Sunday, January 26, 2014

Coleslaw indigestion

 I've eaten coleslaw for quite some time and have eaten supermarket coleslaw provided it doesn't advertise itself as containing onions.

After all it is basically cabbage and carrot and both are ok so far as I'm concerned. It can be made with mayonnaise and cream. Mayonnaise is a bit iffy, as it is usually vinegar and egg. Egg is fine of course, if not better than fine. Vinegar is not - but I assume the quantities are so low it can't cause harm.

So it's better home-made with the ingredients controlled. Some commercial coleslaw contains onion, which I never eat unless its shallott. Theoretically onion should not cause too much harm because the lists all say its low in salicylate - but not entirely free of it.

About a week ago we had a meal of supermarket coleslaw and supermarket cooked chicken, which was meant to be plain chicken.

That night I had such severe indigestion I nearly dialled 111. That's the National Health Service non-emergency out of hours number. I was advised to call it by one of those questionnaires you fill in for NHS Choices, the questionnaire it flashes up if you say you have pains in your chest. Yes, you can imagine they take no chances.

Yes this was real indigestion, under the rib cage, not in the bowels, crippling pain, rising up the right side of the rib cage. No question of it being a heart attack but I'd worry about problems like stomach ulcer.

Anyway it lasted no longer than 12 hours. I went for  a swim the next day and that seemed to burn it off.

Today we had the same coleslaw with our meal. It is branded as being cabbage and carrot coleslaw. I don't see why they should add onion as I would have thought it would simply make it more expensive to prepare. And, yes, now I have stomach pains coming and going, just as I write. Not as severe as last time, I hope, but the night is young.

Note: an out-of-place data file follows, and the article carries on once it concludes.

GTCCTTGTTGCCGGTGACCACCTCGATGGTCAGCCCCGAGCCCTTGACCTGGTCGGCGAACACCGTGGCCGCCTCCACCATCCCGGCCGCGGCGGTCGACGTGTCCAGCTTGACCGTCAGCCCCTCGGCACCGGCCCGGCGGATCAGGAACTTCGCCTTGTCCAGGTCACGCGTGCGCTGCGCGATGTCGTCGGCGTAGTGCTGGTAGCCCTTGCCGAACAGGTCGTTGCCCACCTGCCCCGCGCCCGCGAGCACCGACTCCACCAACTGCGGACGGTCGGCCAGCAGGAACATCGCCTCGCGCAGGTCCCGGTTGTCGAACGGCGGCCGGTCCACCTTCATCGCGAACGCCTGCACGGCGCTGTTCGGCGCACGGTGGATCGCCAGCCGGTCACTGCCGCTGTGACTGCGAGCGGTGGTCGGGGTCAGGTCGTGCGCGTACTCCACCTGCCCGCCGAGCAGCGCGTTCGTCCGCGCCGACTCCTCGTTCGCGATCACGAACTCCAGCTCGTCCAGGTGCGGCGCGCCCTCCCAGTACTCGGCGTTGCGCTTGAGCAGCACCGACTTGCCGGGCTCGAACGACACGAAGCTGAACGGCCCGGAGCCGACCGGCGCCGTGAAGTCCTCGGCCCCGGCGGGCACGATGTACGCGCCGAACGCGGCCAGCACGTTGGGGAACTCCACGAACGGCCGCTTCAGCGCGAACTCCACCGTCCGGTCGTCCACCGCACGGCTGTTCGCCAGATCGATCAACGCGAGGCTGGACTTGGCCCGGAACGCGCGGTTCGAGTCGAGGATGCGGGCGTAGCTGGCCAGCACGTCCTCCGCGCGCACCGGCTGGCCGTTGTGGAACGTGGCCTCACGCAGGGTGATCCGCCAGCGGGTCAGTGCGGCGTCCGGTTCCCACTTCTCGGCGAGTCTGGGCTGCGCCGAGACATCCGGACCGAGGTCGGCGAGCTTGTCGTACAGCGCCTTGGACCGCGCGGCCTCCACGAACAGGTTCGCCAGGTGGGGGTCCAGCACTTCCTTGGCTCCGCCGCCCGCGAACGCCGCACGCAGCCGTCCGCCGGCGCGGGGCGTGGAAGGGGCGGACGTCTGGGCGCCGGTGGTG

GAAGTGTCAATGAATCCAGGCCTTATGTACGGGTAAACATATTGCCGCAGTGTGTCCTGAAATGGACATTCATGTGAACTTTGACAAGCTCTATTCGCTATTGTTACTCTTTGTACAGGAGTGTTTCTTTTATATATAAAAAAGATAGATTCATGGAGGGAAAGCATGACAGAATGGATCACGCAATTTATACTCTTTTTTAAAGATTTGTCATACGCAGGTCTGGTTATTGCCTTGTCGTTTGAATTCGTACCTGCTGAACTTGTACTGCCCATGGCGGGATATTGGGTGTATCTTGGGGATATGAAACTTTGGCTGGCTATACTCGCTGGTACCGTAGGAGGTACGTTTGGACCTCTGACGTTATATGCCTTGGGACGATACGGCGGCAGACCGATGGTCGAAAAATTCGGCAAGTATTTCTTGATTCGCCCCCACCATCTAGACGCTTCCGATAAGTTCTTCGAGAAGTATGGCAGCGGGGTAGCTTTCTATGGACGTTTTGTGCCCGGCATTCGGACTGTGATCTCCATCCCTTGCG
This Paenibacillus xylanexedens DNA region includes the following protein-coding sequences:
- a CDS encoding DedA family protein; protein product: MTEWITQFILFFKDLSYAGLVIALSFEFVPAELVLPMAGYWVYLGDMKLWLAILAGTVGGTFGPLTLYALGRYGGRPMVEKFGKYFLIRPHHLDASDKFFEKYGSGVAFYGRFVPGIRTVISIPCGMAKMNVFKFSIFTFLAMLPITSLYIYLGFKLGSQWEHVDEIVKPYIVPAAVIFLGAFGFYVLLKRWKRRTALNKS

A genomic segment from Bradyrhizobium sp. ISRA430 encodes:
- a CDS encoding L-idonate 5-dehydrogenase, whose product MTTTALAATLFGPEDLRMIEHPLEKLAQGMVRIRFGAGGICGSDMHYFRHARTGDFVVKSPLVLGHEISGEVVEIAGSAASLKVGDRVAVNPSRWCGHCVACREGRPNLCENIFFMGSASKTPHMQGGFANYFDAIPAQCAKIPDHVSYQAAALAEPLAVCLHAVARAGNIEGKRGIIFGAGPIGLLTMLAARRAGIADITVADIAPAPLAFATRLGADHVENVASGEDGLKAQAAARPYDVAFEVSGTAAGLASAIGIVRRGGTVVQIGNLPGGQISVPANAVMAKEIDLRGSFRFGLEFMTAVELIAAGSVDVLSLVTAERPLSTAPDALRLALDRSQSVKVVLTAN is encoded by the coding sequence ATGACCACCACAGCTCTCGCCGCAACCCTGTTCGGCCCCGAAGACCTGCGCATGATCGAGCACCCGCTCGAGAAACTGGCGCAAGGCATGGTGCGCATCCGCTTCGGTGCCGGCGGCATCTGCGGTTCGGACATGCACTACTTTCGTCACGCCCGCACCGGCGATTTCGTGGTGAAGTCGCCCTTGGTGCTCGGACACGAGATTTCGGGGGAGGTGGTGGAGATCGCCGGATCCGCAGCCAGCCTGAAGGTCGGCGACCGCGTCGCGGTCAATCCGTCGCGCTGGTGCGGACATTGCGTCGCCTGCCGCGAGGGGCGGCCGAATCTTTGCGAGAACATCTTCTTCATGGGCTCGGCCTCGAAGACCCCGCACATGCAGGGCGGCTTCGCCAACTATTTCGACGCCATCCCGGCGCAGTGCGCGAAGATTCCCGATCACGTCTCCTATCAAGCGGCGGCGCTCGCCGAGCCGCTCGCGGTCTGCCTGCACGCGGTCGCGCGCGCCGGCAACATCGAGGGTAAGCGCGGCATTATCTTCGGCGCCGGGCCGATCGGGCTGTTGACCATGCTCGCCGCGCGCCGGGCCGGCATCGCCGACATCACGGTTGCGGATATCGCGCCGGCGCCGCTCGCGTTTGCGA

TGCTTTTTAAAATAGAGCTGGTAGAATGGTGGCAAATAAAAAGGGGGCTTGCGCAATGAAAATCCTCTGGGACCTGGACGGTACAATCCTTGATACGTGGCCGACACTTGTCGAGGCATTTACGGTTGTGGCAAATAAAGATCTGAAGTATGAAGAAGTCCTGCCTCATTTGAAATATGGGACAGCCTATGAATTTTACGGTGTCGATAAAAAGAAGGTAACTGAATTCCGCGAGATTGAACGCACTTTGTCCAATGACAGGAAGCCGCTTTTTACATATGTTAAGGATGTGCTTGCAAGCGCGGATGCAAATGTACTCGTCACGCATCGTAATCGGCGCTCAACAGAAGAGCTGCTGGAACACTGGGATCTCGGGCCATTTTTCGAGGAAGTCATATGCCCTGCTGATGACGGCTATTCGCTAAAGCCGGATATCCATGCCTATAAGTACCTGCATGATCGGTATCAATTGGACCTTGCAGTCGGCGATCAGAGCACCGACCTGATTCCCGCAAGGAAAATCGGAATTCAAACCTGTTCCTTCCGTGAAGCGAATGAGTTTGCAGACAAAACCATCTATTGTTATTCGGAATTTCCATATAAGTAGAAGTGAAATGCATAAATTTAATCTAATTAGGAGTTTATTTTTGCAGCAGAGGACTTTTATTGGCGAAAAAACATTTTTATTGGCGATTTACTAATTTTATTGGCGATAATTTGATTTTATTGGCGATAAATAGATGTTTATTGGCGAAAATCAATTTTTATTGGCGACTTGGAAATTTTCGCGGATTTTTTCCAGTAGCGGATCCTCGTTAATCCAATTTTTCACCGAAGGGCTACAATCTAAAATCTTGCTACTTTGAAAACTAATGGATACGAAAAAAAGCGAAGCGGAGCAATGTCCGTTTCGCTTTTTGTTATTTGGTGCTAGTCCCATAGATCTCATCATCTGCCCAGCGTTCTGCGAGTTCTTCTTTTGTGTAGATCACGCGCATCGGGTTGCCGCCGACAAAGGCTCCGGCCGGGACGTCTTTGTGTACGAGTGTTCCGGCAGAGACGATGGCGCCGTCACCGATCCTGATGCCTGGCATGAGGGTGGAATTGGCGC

It's not even obvious why indigestion of this kind should be caused by  salicylate - except that we know that salicylate causes a reaction in whatever tissue it comes into contact with. Could that cause ulcer?

And I come back to the issue that it may not even be salicylate. A doctor friend of mine once suggested that other syndromes, specifically sulphite (sulfite), might cause similar reactions. I'm not even fully convinced that there isn't some gluten intolerance. Remember I originally thought it was a wheat allergy and abstained from wheat products for six months until tests proved it was not.

Ah well, I'm going to have to break the news I can't eat coleslaw.

* I've now checked the small print ingredients and it does contain onion together with white wine vinegar.

RAS

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